He estimated that the ultimate price of the required upgrades would amount to hundreds of millions of dollars and require increases in sewer rates.

The budget challenge includes a question about the combined sewer overflow mandate, asking residents whether they’d prefer “green” or “gray” infrastructure improvements.

The green option would employ community gardens, pervious pavement, native landscaping and other measures to help prevent stormwater from entering the city’s sewers, thereby reducing flows into the system. The gray option would involve a large tunnel to convey stormwater to a local wastewater treatment plant.

As of Wednesday afternoon, 69 percent of the people who had completed the survey chose the green option.

Over the last several years, Urich said the city has cut spending on police, slashed the capital budget, which helps pay for road repairs, and offered early retirement incentives to non-public safety employees. “That’s in order to just try to live within our means,” he said.

The revised city budget for 2015 included $181,578,981 of total recommended expenses. The level of general fund expenditures was set at $88,982,621. The $10.5 million estimated deficit is equivalent to about 5.8 percent of the total expenses figure.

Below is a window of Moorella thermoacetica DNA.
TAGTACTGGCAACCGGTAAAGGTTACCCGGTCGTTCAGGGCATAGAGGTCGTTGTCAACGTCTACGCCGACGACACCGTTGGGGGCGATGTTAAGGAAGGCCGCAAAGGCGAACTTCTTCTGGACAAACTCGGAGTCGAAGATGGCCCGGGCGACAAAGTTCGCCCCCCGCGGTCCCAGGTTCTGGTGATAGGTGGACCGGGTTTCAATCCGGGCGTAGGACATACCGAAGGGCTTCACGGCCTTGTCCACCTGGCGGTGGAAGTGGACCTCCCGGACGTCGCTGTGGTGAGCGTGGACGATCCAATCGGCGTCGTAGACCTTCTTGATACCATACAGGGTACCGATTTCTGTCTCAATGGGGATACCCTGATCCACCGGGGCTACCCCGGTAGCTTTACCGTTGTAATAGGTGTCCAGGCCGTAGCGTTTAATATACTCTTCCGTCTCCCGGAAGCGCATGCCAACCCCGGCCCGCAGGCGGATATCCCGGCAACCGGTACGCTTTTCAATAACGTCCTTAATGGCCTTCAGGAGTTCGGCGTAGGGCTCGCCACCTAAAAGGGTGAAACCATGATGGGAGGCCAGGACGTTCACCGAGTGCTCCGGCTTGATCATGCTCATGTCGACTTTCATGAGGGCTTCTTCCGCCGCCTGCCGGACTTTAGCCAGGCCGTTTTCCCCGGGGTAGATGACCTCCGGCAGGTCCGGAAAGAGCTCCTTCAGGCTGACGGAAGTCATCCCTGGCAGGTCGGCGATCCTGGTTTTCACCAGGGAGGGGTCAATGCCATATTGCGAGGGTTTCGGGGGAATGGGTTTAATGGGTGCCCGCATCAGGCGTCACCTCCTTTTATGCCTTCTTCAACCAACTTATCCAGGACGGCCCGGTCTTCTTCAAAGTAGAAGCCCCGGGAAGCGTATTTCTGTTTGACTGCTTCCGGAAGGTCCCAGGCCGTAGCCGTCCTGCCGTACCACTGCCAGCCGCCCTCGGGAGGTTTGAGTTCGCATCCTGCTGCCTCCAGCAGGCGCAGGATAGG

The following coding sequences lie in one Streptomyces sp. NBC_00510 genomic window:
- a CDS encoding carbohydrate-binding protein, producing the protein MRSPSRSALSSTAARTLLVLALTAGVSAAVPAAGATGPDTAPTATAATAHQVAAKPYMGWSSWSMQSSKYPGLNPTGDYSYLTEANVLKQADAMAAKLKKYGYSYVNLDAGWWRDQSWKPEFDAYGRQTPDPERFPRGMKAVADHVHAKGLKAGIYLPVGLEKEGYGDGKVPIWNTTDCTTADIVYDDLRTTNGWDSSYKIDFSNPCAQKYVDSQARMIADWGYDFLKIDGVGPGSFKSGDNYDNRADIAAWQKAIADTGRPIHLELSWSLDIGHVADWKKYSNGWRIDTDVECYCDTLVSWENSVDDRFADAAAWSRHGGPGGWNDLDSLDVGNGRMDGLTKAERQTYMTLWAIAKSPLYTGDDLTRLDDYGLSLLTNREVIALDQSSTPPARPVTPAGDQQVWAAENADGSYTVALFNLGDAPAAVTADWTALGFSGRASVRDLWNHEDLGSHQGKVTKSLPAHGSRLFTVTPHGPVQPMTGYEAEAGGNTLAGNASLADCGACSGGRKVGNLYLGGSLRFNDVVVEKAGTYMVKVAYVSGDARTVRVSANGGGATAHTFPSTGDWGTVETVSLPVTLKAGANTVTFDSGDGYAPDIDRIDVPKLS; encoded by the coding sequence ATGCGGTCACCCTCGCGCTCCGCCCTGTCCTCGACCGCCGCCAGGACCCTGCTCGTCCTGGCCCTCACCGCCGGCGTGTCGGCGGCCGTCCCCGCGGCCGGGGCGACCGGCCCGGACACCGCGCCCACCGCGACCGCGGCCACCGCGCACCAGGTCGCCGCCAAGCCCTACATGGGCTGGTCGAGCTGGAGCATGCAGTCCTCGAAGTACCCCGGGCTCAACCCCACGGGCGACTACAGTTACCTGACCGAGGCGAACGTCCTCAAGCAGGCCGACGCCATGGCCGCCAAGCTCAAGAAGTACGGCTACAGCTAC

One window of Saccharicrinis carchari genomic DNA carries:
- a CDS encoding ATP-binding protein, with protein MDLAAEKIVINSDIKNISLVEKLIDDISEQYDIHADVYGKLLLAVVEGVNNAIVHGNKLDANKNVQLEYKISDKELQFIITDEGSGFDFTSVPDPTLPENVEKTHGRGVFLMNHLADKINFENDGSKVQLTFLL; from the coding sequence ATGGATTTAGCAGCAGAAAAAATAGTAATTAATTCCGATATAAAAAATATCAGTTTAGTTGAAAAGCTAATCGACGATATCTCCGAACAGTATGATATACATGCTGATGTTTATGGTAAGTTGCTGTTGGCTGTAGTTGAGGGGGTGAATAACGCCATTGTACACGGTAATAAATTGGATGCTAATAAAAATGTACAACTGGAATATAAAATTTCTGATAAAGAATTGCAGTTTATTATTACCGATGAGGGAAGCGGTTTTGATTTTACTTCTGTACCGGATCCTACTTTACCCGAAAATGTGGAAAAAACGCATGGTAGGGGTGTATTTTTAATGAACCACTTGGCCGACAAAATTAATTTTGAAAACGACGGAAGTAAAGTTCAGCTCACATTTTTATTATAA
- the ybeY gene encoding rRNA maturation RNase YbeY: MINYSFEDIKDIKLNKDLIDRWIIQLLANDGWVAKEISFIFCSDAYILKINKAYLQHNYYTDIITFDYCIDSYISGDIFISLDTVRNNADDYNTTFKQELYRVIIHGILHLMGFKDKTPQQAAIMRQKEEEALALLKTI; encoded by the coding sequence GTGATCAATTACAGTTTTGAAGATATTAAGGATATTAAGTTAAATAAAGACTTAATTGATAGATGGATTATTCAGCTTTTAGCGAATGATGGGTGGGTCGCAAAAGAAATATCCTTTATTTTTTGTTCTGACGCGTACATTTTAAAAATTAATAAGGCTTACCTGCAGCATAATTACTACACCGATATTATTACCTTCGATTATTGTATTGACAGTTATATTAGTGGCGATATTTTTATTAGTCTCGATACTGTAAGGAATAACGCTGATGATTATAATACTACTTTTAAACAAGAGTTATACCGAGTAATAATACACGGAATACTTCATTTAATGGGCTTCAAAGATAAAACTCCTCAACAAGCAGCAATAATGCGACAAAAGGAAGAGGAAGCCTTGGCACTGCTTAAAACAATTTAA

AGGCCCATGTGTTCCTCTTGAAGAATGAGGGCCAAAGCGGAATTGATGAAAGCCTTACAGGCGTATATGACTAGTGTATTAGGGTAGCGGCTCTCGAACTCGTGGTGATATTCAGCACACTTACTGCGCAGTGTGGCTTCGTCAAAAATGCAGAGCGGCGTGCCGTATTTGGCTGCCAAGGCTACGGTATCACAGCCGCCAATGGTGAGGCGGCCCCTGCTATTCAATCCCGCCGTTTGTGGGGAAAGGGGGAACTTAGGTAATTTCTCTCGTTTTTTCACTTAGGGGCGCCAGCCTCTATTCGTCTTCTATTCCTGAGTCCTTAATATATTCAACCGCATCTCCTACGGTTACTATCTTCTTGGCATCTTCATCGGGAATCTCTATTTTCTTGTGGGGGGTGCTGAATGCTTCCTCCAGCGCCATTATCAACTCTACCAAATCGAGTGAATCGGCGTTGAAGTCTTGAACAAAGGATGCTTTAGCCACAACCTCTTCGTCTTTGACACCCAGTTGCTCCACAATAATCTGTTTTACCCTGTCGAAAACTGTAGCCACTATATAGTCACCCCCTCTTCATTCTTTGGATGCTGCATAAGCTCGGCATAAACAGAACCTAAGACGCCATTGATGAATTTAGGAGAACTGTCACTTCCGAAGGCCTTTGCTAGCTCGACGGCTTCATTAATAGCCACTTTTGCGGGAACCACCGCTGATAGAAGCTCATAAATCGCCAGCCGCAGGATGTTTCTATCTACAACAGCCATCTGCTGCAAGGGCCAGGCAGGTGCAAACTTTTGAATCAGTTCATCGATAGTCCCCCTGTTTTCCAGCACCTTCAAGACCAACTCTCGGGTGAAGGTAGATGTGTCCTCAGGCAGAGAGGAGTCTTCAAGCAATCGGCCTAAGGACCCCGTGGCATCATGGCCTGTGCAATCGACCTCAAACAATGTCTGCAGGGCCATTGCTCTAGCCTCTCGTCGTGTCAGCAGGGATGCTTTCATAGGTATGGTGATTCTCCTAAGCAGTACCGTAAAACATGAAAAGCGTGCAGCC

The cuts proposed by the governor that Peoria is factoring into next year's estimated deficit are not finalized, and local officials in Illinois are making the case that they would harm services.

For now, Peoria will continue its public outreach efforts around the budget. The budgeting process normally revs up in the fall and is completed by the end of November.

In addition to the online challenge the city is holding a series of five public budget presentations and participating in an International City/County Management Association national citizen survey, which gathers citizen feedback on a range of community issues.

Urich indicated the city would likely weigh more cuts, but even these, he said, would probably not be enough to make a balanced budget.

“Based upon our current spending patterns we’re not going to be able to address issues like public safety, or issues like infrastructure spending, without some revenue increases,” he said.

“This is not an easy time and there’s not an easy fix,” Urich added.

Bill Lucia is a Reporter for Route Fifty.